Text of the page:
How Will COVID-19 Impact U.S. Military Readiness?

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The Soufan Center

 

Bottom Line Up Front

  • COVID-19 has required the U.S. military to shift personnel and materiel to a domestic mandate to augment civilian state and federal agencies’ capabilities, leaving U.S. entities overseas more vulnerable than ever.
  • NATO’s cancellation of Defender Europe-20 comes at a time of great uncertainty in Europe as Russian Federation adventurism looms over the Baltic states.
  • Other cancelled U.S.-led military exercises could erode partner countries’ capacity to respond to challenges in Iraq as well as in North and West Africa where a patchwork of Salafi-jihadist groups threaten stability.
  • COVID-19’s impact on military education could have enduring negative consequences for U.S. military preparedness, especially if quarantine rules are extended for a prolonged period.

COVID-19’s impact on military readiness and force projection may have significant short-term and mid-term consequences. The U.S. military is playing a significant role in providing triage support to state and federal government civilian agency capacities due to their own lack of capacity. The National Guard and the U.S. Army Corps of Engineers have deployed several assets, including medical equipment, field hospitals, multiple hospital ships, and personnel to deal with the domestic carnage that COVID-19 has left in its wake. The deployment of personnel and equipment potentially exposes U.S. assets to harm and could thus limit their ability to be used in transnational contingencies.

COVID-19’s impact also extends to the world’s premier intergovernmental alliance, the North Atlantic Treaty Organization (NATO). One clear consequence of COVID-19 was the cancellation of the NATO Defender Europe-20 military exercise, which was to be led by U.S. Army Europe. Defender-Europe 20 was to involve the deployment of more than 20,000 U.S. troops and 20,000 pieces of materiel, with the bulk of the multinational drills aiming to illustrate U.S. and NATO interoperability and its capability to extend the reach of multiple divisions into Eastern Europe. The cancellation of the exercise comes at a time of growing apprehension over Russian adventurism in Crimea, Eastern Ukraine, and Europe, which continues to reverberate throughout Western capitals, from Washington to Brussels.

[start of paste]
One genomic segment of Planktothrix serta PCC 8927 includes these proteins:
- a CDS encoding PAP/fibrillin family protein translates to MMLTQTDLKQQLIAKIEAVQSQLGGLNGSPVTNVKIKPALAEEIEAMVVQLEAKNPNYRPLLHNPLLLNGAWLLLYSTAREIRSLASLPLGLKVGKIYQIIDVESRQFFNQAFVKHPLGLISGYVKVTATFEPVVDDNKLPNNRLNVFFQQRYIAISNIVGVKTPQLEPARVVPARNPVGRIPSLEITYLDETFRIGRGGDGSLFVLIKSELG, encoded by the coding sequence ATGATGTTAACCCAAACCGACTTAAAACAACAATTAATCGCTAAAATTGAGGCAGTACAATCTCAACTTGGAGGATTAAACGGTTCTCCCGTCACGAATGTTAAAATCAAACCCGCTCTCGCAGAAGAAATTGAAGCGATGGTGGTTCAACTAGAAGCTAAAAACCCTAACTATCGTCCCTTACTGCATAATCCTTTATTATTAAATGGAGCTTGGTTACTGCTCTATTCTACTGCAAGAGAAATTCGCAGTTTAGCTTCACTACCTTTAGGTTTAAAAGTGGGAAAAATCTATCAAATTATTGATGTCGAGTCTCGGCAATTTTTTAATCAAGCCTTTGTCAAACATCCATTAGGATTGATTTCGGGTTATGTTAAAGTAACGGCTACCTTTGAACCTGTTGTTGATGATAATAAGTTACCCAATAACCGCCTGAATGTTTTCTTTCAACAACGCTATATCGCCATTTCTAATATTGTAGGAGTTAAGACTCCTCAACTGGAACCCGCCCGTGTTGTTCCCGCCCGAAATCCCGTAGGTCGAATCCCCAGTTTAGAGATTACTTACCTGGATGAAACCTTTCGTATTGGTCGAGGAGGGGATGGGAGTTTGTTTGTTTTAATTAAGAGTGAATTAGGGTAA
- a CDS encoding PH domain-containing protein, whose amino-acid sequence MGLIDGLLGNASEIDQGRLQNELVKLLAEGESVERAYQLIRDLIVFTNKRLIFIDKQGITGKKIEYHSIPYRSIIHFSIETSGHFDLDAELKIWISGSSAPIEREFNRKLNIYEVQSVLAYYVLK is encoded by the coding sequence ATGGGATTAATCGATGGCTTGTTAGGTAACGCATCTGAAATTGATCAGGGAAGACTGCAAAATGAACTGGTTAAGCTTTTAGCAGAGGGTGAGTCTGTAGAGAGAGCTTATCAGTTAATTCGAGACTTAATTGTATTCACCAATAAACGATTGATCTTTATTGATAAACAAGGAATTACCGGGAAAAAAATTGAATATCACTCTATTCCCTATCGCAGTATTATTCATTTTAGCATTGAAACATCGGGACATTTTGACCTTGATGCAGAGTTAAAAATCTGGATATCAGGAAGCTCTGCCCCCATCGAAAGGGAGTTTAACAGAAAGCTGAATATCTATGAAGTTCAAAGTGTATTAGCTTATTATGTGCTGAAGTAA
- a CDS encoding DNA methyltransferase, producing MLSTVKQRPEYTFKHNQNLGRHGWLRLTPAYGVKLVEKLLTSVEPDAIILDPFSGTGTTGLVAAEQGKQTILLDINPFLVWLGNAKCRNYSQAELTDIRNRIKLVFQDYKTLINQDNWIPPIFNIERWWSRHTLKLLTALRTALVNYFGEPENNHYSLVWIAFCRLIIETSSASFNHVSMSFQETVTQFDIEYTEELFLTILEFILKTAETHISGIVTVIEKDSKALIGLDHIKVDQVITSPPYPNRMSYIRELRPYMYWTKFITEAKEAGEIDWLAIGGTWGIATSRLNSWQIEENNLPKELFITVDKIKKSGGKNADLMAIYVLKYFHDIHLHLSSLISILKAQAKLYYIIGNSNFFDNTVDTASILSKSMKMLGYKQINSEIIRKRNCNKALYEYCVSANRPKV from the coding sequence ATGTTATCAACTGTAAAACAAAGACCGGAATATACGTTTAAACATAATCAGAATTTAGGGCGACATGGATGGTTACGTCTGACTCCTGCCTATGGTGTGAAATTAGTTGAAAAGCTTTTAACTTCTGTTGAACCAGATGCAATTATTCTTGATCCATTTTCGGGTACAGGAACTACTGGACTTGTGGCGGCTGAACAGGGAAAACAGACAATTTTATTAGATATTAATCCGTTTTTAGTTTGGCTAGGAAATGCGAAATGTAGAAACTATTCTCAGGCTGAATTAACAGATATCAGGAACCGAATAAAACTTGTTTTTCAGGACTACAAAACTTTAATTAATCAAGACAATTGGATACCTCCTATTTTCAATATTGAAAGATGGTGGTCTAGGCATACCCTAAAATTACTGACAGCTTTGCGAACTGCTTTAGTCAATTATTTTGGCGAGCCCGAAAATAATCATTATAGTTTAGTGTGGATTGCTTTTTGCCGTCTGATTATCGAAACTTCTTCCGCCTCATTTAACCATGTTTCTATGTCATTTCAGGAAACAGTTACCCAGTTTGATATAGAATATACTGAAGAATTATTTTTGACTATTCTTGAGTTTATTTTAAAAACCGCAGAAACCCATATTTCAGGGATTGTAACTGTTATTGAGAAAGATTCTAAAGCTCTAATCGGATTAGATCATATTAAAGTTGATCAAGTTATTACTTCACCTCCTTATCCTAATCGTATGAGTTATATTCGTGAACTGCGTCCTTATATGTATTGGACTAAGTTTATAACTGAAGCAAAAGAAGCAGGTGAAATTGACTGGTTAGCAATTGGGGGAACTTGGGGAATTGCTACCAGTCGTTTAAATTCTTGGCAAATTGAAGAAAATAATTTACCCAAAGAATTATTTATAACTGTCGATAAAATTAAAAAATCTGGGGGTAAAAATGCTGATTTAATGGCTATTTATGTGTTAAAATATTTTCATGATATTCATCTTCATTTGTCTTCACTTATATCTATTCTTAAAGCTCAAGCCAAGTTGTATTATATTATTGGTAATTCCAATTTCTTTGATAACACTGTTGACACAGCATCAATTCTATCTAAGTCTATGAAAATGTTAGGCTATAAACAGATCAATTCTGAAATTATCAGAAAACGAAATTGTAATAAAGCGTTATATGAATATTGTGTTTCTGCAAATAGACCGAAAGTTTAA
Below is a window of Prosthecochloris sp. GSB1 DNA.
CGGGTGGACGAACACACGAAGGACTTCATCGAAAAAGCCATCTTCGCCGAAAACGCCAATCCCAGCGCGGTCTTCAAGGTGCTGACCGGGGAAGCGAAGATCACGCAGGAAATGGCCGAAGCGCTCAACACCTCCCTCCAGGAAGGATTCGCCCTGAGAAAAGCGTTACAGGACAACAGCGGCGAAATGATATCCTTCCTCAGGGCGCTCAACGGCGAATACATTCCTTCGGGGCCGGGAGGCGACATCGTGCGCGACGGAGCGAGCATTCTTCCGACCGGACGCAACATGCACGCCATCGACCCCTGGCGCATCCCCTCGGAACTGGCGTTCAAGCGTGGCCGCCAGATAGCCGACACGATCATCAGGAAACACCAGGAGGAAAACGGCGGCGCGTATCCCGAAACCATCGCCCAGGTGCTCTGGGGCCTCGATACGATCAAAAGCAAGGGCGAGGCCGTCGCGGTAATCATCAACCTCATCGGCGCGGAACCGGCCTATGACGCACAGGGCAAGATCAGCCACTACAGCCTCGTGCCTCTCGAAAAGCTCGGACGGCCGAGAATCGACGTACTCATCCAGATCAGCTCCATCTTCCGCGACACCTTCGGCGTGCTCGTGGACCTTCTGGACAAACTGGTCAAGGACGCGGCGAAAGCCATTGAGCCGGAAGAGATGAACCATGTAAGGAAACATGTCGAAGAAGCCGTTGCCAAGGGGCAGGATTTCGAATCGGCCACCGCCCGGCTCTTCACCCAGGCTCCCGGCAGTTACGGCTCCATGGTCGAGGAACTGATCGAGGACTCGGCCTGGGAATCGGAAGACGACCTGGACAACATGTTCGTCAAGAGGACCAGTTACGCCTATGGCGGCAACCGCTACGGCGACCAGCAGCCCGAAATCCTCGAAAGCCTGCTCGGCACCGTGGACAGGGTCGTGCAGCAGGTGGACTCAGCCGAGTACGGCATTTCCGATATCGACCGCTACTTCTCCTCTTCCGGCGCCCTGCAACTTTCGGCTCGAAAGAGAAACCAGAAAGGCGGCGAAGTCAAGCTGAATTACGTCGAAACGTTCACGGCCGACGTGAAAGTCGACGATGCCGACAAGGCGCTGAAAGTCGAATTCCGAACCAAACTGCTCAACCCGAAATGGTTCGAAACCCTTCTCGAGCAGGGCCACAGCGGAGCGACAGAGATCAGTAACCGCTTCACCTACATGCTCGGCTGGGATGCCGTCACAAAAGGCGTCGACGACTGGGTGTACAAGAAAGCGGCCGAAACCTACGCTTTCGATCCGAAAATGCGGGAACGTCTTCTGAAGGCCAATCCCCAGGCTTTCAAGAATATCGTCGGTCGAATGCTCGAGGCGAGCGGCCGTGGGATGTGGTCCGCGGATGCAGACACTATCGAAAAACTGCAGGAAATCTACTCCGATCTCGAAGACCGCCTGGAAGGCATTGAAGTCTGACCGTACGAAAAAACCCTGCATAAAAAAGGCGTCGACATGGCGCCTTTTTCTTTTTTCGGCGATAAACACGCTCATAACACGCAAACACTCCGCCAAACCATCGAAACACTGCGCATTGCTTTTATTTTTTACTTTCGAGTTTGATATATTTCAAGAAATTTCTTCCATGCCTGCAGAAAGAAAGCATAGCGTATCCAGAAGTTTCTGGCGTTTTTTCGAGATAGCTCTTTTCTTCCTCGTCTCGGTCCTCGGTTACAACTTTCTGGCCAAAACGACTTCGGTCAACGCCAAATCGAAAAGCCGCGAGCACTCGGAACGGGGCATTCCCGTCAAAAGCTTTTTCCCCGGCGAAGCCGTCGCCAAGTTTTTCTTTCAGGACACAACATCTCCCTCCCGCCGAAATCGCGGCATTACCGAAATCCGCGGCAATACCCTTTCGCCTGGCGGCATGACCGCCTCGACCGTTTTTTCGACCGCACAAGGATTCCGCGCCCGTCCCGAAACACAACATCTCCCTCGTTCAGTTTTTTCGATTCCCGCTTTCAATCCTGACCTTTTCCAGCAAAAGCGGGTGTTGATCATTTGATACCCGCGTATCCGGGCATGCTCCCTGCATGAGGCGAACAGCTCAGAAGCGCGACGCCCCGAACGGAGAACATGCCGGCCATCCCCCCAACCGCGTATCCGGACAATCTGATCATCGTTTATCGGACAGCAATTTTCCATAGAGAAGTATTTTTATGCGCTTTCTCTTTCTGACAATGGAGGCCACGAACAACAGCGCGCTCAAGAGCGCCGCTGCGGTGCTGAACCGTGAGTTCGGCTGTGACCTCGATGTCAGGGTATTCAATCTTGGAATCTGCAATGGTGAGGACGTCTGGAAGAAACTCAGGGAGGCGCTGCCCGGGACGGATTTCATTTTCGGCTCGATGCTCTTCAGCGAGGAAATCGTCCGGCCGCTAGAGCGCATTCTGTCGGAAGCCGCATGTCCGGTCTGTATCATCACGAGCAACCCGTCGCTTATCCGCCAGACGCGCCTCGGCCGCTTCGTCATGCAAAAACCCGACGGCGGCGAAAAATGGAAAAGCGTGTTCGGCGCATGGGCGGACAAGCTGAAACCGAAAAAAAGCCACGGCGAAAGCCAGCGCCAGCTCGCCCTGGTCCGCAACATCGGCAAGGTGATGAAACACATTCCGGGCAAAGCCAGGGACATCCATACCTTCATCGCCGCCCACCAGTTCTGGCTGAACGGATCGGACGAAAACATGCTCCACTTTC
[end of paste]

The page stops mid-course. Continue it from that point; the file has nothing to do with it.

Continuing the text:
COVID-19 is also sure to impact another key Trump administration objective – NATO playing a larger role in countering the so-called Islamic State (IS) as the United States continues to draw back resources from its counterterrorism mission. In late February, NATO announced an increase in resources for its training mission in Iraq, but remains unclear where such resources will come from. Also, how quickly those plans will be realized are in significant doubt. The impact could be critical as IS continues to reconstitute itself in wake of the power vacuum resulting from a diminished U.S. footprint in the region. Finally, the U.S. military has cancelled numerous other joint exercises. In Africa, where a mosaic of resurgent Salafi-jihadist groups continues to expand operations, the U.S. Africa Command (AFRICOM) canceled Exercise African Lion 2020, which was to be conducted in Morocco, Tunisia, and Senegal. The AFRICOM maritime exercise, the Phoenix, slated for April, was also cancelled. In the Arctic tundra, Operation Cold Response, involving ten countries, including the United States, was cancelled after it began because a Norwegian soldier tested positive for coronavirus. COVID-19’s disruption of U.S. and NATO military exercises attenuates readiness while providing an opening to state and non-state actors to exploit.

U.S. military education has also been negatively impacted by COVID-19. The U.S. Military (Army) and Naval academies quickly pivoted to remote learning. The decision to transition to online learning took hold more slowly at the Air Force Academy, where 1,000 cadets, all seniors, were told to remain on campus. While on campus and in social isolation, two Air Force cadets tragically committed suicide in late March. The U.S. military academies are critical to the replenishment of the officer corps in every branch of the military. While graduating seniors can effectively assume the roles they have been groomed to fill within their chosen service, the long-term impact on the academies’ younger generation will be more difficult to gauge, especially because hands-on learning, or tacit knowledge, is indispensable to their future success as officers. If prolonged indefinitely, online learning could lead to a diminishment of key skills and capabilities required of commissioned officers who are expected to lead soldiers into battle. Finally, the influx of new military recruits has been halted as services like the Army have delayed onboarding due to the COVID-19 pandemic. Similarly, the U.S. Marine Corps cancelled the arrival of new trainees to its recruitment depot at Parris Island, South Carolina. COVID-19’s impact on training future officer and non-officer personnel is already impairing military readiness.

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